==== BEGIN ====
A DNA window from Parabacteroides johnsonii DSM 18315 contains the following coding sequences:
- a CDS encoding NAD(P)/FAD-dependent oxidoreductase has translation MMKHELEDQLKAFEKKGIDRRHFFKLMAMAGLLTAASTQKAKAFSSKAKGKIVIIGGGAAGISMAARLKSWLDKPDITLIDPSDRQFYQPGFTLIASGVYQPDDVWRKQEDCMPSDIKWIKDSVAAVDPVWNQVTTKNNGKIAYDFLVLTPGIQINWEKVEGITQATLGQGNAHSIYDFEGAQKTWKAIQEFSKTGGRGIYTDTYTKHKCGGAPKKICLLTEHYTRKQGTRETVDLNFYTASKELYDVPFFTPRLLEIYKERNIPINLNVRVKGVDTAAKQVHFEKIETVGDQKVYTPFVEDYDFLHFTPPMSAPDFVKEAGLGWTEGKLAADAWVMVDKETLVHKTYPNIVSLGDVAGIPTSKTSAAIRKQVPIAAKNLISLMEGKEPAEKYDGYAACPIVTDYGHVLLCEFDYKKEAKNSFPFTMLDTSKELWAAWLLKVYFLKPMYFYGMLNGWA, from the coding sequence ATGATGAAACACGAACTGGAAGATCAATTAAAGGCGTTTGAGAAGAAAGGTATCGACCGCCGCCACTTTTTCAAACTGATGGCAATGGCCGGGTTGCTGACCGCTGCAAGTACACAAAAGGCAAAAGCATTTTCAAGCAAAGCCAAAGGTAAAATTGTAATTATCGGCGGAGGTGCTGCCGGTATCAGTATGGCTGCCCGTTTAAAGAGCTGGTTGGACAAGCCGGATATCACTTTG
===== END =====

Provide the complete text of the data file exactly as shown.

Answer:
A DNA window from Parabacteroides johnsonii DSM 18315 contains the following coding sequences:
- a CDS encoding NAD(P)/FAD-dependent oxidoreductase has translation MMKHELEDQLKAFEKKGIDRRHFFKLMAMAGLLTAASTQKAKAFSSKAKGKIVIIGGGAAGISMAARLKSWLDKPDITLIDPSDRQFYQPGFTLIASGVYQPDDVWRKQEDCMPSDIKWIKDSVAAVDPVWNQVTTKNNGKIAYDFLVLTPGIQINWEKVEGITQATLGQGNAHSIYDFEGAQKTWKAIQEFSKTGGRGIYTDTYTKHKCGGAPKKICLLTEHYTRKQGTRETVDLNFYTASKELYDVPFFTPRLLEIYKERNIPINLNVRVKGVDTAAKQVHFEKIETVGDQKVYTPFVEDYDFLHFTPPMSAPDFVKEAGLGWTEGKLAADAWVMVDKETLVHKTYPNIVSLGDVAGIPTSKTSAAIRKQVPIAAKNLISLMEGKEPAEKYDGYAACPIVTDYGHVLLCEFDYKKEAKNSFPFTMLDTSKELWAAWLLKVYFLKPMYFYGMLNGWA, from the coding sequence ATGATGAAACACGAACTGGAAGATCAATTAAAGGCGTTTGAGAAGAAAGGTATCGACCGCCGCCACTTTTTCAAACTGATGGCAATGGCCGGGTTGCTGACCGCTGCAAGTACACAAAAGGCAAAAGCATTTTCAAGCAAAGCCAAAGGTAAAATTGTAATTATCGGCGGAGGTGCTGCCGGTATCAGTATGGCTGCCCGTTTAAAGAGCTGGTTGGACAAGCCGGATATCACTTTG